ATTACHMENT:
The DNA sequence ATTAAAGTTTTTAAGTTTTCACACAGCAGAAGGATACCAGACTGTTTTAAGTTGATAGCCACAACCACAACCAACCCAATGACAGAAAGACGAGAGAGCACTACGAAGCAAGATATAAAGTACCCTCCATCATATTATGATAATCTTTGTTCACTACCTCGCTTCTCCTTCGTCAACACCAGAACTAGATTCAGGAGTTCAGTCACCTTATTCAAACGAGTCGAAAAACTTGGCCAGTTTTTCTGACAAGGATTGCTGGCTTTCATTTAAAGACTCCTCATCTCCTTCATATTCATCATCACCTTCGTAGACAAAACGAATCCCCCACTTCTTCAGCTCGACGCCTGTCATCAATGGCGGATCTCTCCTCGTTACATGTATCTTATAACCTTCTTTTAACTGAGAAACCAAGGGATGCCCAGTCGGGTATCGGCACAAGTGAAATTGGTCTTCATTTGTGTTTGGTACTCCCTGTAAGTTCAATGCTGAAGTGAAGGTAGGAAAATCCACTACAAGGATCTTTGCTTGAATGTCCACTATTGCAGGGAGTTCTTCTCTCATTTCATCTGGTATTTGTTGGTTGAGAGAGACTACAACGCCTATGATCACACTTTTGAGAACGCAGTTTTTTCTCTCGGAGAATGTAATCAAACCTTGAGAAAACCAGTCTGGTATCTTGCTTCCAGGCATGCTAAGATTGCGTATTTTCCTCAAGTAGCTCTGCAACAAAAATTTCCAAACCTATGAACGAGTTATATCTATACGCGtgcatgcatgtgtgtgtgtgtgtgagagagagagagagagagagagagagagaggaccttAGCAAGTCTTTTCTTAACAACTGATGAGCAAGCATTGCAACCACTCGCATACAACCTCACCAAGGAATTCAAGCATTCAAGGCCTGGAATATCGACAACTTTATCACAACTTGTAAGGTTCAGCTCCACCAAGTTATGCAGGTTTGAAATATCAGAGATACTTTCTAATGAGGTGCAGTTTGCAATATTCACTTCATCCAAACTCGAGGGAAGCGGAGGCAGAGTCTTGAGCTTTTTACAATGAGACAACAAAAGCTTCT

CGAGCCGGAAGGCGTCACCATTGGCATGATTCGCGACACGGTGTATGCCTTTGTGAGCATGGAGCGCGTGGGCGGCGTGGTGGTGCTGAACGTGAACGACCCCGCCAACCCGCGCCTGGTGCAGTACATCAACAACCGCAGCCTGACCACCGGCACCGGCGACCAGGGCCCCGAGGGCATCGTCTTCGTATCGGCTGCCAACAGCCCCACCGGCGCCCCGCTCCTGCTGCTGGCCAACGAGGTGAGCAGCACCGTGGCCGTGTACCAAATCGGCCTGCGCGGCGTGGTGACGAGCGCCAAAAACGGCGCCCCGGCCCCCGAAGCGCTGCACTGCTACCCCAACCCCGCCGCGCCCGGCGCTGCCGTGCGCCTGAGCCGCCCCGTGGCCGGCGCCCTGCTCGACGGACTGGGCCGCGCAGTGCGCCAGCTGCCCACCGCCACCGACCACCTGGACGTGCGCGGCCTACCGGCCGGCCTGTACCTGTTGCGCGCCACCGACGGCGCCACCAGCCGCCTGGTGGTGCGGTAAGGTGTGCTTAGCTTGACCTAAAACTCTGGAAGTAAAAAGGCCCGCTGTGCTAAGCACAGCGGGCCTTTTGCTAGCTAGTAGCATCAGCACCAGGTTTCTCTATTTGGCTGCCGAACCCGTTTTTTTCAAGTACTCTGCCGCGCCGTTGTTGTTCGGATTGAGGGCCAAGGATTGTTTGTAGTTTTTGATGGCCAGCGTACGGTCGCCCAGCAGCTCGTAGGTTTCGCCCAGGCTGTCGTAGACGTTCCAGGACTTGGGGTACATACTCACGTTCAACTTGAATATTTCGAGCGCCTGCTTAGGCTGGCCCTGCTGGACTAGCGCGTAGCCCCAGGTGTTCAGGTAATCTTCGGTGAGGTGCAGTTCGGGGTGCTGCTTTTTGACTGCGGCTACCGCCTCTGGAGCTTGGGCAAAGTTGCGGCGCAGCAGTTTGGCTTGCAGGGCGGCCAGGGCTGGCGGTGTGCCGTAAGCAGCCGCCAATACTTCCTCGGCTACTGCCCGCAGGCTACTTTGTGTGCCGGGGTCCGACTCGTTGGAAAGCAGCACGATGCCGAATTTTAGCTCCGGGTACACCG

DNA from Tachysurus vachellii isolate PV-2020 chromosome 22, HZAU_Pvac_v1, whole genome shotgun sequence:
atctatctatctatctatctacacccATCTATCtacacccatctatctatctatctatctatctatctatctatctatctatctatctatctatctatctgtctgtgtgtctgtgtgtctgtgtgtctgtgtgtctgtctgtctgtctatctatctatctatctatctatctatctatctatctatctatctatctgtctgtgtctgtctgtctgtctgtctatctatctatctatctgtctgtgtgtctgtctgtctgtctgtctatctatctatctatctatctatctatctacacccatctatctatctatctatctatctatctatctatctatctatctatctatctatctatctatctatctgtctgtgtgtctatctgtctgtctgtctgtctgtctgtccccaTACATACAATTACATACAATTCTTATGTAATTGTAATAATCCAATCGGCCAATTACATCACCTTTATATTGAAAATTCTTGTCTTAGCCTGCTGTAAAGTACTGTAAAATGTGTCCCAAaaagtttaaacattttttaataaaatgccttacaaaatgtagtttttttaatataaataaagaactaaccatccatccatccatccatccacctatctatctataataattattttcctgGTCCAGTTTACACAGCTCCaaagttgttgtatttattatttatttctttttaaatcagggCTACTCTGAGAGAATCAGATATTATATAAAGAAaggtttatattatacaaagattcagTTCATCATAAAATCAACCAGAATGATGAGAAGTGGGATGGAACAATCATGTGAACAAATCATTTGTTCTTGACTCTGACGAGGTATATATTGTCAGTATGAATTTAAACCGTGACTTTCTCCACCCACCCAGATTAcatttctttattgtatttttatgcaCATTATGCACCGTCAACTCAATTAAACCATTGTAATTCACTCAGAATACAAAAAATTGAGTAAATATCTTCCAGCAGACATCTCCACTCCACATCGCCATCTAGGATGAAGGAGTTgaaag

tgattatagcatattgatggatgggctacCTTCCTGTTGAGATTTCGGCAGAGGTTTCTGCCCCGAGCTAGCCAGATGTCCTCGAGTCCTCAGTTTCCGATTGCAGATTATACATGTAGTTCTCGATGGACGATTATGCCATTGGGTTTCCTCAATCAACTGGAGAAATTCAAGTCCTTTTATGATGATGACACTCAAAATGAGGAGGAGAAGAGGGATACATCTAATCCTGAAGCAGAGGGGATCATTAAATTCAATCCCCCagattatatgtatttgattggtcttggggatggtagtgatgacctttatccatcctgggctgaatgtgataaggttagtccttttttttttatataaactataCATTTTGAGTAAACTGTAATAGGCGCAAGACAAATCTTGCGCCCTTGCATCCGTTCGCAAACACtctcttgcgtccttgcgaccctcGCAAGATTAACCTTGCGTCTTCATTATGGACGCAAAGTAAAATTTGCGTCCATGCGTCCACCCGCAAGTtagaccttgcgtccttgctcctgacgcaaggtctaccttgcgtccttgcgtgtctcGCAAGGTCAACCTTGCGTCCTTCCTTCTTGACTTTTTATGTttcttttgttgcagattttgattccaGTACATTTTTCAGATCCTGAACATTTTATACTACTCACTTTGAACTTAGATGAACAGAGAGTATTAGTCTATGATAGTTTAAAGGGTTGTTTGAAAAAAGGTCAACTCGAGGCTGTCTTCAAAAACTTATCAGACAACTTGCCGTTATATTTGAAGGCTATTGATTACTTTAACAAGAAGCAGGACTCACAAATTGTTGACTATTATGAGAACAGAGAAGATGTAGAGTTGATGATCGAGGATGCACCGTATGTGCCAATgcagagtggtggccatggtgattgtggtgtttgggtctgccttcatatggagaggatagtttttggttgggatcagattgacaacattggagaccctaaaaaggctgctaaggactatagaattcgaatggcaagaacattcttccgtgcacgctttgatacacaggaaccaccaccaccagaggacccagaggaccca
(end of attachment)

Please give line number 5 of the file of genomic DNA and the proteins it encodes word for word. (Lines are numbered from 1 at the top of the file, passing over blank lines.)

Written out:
tgattatagcatattgatggatgggctacCTTCCTGTTGAGATTTCGGCAGAGGTTTCTGCCCCGAGCTAGCCAGATGTCCTCGAGTCCTCAGTTTCCGATTGCAGATTATACATGTAGTTCTCGATGGACGATTATGCCATTGGGTTTCCTCAATCAACTGGAGAAATTCAAGTCCTTTTATGATGATGACACTCAAAATGAGGAGGAGAAGAGGGATACATCTAATCCTGAAGCAGAGGGGATCATTAAATTCAATCCCCCagattatatgtatttgattggtcttggggatggtagtgatgacctttatccatcctgggctgaatgtgataaggttagtccttttttttttatataaactataCATTTTGAGTAAACTGTAATAGGCGCAAGACAAATCTTGCGCCCTTGCATCCGTTCGCAAACACtctcttgcgtccttgcgaccctcGCAAGATTAACCTTGCGTCTTCATTATGGACGCAAAGTAAAATTTGCGTCCATGCGTCCACCCGCAAGTtagaccttgcgtccttgctcctgacgcaaggtctaccttgcgtccttgcgtgtctcGCAAGGTCAACCTTGCGTCCTTCCTTCTTGACTTTTTATGTttcttttgttgcagattttgattccaGTACATTTTTCAGATCCTGAACATTTTATACTACTCACTTTGAACTTAGATGAACAGAGAGTATTAGTCTATGATAGTTTAAAGGGTTGTTTGAAAAAAGGTCAACTCGAGGCTGTCTTCAAAAACTTATCAGACAACTTGCCGTTATATTTGAAGGCTATTGATTACTTTAACAAGAAGCAGGACTCACAAATTGTTGACTATTATGAGAACAGAGAAGATGTAGAGTTGATGATCGAGGATGCACCGTATGTGCCAATgcagagtggtggccatggtgattgtggtgtttgggtctgccttcatatggagaggatagtttttggttgggatcagattgacaacattggagaccctaaaaaggctgctaaggactatagaattcgaatggcaagaacattcttccgtgcacgctttgatacacaggaaccaccaccaccagaggacccagaggaccca